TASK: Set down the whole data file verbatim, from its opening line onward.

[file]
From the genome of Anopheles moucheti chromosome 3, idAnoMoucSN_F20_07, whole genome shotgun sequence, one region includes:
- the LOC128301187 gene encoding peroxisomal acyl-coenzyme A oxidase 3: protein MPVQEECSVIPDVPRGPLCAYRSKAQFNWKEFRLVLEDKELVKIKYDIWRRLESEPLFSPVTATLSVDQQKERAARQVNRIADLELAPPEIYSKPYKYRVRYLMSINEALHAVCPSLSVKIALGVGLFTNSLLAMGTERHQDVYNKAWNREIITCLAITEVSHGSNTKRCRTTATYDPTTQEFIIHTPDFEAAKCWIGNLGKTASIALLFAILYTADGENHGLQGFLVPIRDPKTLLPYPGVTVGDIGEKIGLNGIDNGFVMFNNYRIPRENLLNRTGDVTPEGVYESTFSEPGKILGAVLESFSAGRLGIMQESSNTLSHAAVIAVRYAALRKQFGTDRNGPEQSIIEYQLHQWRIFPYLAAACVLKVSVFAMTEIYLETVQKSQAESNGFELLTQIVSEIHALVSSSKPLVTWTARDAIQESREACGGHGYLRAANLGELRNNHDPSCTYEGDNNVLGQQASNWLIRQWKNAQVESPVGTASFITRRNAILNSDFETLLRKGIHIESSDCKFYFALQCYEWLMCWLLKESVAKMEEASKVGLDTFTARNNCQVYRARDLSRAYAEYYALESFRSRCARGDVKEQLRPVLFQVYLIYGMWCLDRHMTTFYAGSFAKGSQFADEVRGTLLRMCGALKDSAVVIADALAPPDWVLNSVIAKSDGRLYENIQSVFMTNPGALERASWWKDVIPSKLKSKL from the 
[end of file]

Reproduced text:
From the genome of Anopheles moucheti chromosome 3, idAnoMoucSN_F20_07, whole genome shotgun sequence, one region includes:
- the LOC128301187 gene encoding peroxisomal acyl-coenzyme A oxidase 3: protein MPVQEECSVIPDVPRGPLCAYRSKAQFNWKEFRLVLEDKELVKIKYDIWRRLESEPLFSPVTATLSVDQQKERAARQVNRIADLELAPPEIYSKPYKYRVRYLMSINEALHAVCPSLSVKIALGVGLFTNSLLAMGTERHQDVYNKAWNREIITCLAITEVSHGSNTKRCRTTATYDPTTQEFIIHTPDFEAAKCWIGNLGKTASIALLFAILYTADGENHGLQGFLVPIRDPKTLLPYPGVTVGDIGEKIGLNGIDNGFVMFNNYRIPRENLLNRTGDVTPEGVYESTFSEPGKILGAVLESFSAGRLGIMQESSNTLSHAAVIAVRYAALRKQFGTDRNGPEQSIIEYQLHQWRIFPYLAAACVLKVSVFAMTEIYLETVQKSQAESNGFELLTQIVSEIHALVSSSKPLVTWTARDAIQESREACGGHGYLRAANLGELRNNHDPSCTYEGDNNVLGQQASNWLIRQWKNAQVESPVGTASFITRRNAILNSDFETLLRKGIHIESSDCKFYFALQCYEWLMCWLLKESVAKMEEASKVGLDTFTARNNCQVYRARDLSRAYAEYYALESFRSRCARGDVKEQLRPVLFQVYLIYGMWCLDRHMTTFYAGSFAKGSQFADEVRGTLLRMCGALKDSAVVIADALAPPDWVLNSVIAKSDGRLYENIQSVFMTNPGALERASWWKDVIPSKLKSKL from the 